Personal Black Box?
jdb10987 at yahoo.com
Sat Jun 6 23:27:51 PDT 2020
On Saturday, June 6, 2020, 05:19:03 PM PDT, Punk-Stasi 2.0 <punks at tfwno.gf> wrote:
On Sat, 6 Jun 2020 23:48:00 +0000 (UTC)
jim bell <jdb10987 at yahoo.com> wrote:
>> Our society has seen a history that the existence of recorded video provides evidence against wrong-doers.
>LMAO. Keep preaching surveillance technofascism Jim, you're doing a great job.
It's too bad you cannot figure out what other people can. Yes, it is certainly correct to point out that a given technology can probably be employed both to help and hurt freedom, but that's only relevant if you only approach the question qualitatively, not quantitatively. Yes, a camera can be used by a cop to photograph a perp, or by a citizen to photograph a cop. But is that merely the only relevant issue? I don't think so. They don't cancel themselves out, if you factor in the number of incidents that might be photographed.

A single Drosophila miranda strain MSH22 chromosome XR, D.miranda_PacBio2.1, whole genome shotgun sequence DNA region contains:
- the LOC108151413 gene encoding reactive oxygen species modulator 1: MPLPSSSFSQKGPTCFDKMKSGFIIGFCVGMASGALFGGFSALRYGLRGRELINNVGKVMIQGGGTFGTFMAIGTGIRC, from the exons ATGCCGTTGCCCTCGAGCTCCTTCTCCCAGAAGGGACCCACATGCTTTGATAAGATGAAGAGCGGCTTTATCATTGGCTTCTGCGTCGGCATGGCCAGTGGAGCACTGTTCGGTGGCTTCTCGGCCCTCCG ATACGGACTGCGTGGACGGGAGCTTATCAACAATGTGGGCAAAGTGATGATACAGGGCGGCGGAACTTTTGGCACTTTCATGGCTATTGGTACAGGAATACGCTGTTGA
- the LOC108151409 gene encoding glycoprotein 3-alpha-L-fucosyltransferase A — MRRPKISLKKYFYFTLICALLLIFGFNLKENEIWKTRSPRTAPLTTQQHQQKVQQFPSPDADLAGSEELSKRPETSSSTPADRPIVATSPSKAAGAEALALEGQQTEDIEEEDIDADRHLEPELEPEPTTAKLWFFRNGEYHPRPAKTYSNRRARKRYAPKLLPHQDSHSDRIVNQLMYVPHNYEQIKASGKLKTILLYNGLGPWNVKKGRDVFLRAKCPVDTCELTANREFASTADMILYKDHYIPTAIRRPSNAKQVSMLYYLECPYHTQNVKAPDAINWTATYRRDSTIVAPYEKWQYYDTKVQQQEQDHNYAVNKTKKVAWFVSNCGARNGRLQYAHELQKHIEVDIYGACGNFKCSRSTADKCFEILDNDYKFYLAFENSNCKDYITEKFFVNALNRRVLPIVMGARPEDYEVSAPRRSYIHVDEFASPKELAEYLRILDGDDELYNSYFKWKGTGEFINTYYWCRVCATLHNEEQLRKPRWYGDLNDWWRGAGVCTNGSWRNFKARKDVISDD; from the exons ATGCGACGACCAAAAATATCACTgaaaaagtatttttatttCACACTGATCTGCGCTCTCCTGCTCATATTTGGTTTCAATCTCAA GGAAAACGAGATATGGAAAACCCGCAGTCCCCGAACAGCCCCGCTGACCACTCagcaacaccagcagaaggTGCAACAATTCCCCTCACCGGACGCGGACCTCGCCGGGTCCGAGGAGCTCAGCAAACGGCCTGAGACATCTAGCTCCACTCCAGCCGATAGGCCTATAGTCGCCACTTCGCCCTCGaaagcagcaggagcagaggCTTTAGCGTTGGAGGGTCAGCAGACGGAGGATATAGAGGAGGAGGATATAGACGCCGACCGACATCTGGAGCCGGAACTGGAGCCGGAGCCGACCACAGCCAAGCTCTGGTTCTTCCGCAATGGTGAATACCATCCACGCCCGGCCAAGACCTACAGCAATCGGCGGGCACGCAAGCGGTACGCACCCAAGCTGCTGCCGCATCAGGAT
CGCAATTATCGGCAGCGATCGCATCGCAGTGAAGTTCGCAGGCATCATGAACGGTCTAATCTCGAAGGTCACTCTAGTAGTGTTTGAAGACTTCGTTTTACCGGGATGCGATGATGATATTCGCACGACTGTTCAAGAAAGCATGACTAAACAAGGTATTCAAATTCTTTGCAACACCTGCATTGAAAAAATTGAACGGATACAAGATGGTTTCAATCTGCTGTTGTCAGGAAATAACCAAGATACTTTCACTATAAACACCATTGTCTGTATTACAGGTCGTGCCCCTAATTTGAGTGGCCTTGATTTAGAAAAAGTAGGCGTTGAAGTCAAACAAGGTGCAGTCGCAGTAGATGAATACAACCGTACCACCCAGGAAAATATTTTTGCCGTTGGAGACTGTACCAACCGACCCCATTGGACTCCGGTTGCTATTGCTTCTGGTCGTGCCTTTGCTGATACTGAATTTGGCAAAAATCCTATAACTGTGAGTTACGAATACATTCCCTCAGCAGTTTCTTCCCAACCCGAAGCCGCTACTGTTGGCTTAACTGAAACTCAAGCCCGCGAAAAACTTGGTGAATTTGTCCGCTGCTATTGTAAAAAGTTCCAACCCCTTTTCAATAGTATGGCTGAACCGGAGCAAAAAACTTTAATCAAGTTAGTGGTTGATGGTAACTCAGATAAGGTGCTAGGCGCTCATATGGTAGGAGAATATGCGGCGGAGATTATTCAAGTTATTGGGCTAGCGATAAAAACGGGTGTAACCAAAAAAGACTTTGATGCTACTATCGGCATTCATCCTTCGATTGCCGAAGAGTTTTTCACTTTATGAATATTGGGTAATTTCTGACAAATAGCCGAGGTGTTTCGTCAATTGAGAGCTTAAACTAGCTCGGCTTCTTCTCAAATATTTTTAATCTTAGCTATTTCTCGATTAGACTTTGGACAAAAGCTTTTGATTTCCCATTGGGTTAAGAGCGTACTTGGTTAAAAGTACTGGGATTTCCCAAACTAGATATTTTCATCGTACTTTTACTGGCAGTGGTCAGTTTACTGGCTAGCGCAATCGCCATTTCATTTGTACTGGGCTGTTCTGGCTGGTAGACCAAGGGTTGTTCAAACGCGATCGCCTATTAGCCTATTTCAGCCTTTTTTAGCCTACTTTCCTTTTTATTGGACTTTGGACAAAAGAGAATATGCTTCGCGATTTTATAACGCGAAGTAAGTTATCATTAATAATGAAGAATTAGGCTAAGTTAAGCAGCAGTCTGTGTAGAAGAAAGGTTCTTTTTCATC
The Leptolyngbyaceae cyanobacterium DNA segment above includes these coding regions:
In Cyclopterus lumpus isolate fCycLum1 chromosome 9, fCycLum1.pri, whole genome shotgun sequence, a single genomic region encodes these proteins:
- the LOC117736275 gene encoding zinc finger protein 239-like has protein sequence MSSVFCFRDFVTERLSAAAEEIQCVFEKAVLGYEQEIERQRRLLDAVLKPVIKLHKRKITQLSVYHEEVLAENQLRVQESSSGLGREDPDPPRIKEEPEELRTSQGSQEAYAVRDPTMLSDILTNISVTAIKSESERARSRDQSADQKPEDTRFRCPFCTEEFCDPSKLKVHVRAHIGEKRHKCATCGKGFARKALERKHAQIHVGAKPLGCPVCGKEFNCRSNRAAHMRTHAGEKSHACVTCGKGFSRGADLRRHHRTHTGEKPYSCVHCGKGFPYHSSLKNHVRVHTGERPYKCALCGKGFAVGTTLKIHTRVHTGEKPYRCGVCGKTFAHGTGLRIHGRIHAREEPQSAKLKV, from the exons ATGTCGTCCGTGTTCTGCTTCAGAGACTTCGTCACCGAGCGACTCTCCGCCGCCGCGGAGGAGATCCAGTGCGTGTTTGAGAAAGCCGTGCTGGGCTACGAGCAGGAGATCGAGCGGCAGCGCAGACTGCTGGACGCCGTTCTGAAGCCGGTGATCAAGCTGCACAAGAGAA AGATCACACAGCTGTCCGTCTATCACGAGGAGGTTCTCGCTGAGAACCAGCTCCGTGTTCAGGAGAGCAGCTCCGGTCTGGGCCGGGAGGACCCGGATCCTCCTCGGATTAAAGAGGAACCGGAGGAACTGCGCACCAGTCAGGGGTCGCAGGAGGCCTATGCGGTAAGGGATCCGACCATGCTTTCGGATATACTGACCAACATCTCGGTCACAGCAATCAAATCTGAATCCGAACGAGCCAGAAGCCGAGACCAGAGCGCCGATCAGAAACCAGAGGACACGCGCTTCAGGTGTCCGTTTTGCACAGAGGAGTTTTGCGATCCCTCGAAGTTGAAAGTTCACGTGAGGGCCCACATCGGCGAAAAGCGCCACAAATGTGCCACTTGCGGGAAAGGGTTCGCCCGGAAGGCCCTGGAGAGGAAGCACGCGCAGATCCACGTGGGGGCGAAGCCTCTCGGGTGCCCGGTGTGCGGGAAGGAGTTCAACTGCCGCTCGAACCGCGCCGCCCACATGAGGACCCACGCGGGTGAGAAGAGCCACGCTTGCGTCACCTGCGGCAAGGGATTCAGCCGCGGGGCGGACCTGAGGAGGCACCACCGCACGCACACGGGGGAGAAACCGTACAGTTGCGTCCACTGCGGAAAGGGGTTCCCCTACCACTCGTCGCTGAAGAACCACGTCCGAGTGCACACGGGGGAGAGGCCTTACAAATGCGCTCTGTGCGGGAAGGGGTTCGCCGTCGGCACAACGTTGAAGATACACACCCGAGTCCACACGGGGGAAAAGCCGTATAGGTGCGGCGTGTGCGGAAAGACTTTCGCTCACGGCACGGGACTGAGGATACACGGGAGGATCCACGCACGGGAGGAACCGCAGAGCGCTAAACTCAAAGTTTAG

Let's consider Milwaukee, and George Floyd. About 9 minutes of video, probably taken by a smartphone costing a few hundred dollars, indirectly led to hundreds of thousands of people protesting, and even rioting, around the world. Probably even millions, if you include the foreign events.
Now, I'd be the first to say that's not an entirely unalloyed benefit (if you include the rioting and looting), but the public clearly needed to see that incident. And they did so, because of the invention of the smarphone. (The public saw the Rodney King incident in 1992, but only because somebody who was on a balcony at just the right time happened to have a camcorder, with a charged battery, and findable-in-time casette of videotape.)
But the public probably needs to see hundreds, or even thousands of similar incidents, but they don't, and that's mostly because it's mostly just random chance that a camera would be pointed in the right direction at the right time. However, the technology mostly already exists to allow people to take a continuous, 360-degree panorama of a protest. Will it see misconduct by rioters, even looters? Sure. But it will also show misconduct by cops, of a kind and extent that most protestors will want to see photographed.
I suggest that most protestors will welcome this kind of technology.
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